The sitcoms of the 90s shaped me as an immigrant child. What if they hadn’t?


“Ramy” is a bold, at times twisted, black comedy on Hulu created by and starring Ramy Youssef as an American Muslim struggling with his faith and the tribulations of adulthood. And “Master of None”, on Netflix, spent two seasons centered on Dev Shah, an Indian in his thirties from a Muslim family. Dev, played by Aziz Ansari, tries to sort out his future, professionally and romantically, and doesn’t exactly succeed.

The three main characters are unmistakably American and come from immigrant families. Neither identity is at the center of the scene, nor is it swept aside; neither is necessarily shameful nor glorified. Their parents, like mine, speak with accents, but they are never caricatured. Devi, Ramy, and Dev have friends from a variety of backgrounds. These shows ring true in large part because they’re semi-autobiographical, created by first-generation Americans who are pretty much my peers: “Never Have I Ever,” by 42-year-old Mindy Kaling; “Ramy” by Youssef, 30 years old; and “Master of None”, by Ansari, 38, and Alan Yang, 38.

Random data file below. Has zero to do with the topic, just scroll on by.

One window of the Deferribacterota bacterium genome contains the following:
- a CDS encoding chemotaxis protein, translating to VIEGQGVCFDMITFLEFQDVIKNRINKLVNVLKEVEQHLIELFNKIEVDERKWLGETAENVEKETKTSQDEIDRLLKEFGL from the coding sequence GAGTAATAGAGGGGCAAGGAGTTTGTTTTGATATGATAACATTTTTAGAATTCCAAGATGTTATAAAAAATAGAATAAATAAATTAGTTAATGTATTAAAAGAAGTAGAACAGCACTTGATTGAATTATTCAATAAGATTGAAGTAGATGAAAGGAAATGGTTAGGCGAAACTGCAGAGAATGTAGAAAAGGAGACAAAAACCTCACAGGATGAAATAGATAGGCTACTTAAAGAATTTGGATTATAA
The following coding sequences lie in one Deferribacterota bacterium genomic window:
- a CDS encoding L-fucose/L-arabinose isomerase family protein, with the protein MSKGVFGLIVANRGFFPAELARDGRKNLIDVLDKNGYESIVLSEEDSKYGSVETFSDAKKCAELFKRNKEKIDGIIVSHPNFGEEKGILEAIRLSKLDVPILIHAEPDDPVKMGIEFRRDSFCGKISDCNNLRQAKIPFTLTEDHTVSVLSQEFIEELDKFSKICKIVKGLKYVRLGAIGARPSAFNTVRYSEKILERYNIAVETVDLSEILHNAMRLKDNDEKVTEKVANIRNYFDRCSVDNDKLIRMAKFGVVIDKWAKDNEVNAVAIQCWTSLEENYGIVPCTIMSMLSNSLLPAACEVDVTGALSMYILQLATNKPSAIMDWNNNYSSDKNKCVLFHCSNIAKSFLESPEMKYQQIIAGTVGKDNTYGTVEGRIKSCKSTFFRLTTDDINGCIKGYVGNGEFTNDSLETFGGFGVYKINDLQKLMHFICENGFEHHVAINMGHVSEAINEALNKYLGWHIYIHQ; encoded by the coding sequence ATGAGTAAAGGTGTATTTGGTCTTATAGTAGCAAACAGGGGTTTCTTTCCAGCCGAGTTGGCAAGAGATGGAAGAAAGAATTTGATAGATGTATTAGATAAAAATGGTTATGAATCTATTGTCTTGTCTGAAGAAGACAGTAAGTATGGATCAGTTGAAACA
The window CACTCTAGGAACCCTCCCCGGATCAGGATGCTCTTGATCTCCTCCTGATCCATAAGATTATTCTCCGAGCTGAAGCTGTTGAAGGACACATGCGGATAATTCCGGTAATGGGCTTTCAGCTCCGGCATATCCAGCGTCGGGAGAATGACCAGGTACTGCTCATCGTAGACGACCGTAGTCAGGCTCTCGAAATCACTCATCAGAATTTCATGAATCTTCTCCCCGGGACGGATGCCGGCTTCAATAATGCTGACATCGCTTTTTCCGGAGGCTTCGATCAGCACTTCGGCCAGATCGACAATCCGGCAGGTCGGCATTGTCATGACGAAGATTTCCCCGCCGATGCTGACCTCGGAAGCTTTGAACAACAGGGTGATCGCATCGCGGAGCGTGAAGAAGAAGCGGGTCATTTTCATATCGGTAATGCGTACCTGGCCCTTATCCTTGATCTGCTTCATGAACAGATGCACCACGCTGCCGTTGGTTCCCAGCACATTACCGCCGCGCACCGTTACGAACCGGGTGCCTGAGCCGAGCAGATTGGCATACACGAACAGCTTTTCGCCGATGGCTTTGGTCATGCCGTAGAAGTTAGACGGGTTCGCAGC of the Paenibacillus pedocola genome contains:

As a child, these stories would have done a lot of work, helping to normalize, validate and celebrate my life, the potential effect on my identity impossible to overstate.

This ship has sailed, however. What I was looking for then is who I am now. Americanism is the water poured into my ink, in two inextricable and diluted parts. This realization caused a sort of existential crisis: if my family had never been to the United States, if television had not been used as an escape, who would I be?

I realize that I am crying an alternate version of myself that fills my head with questions: What do we – gradually, unwittingly – give up in the pursuit of assimilation? How to get lost and find your way around? What are we losing as individuals, as a family and as a people? And who gains what from our losses?

I forgive myself, most of the time, for the choices I have made, and marvel at my adaptability, driven by a sense of survival. But an intrinsic part of me has been mutated in a way that cannot be reversed. And in the end, I don’t know if anyone won.


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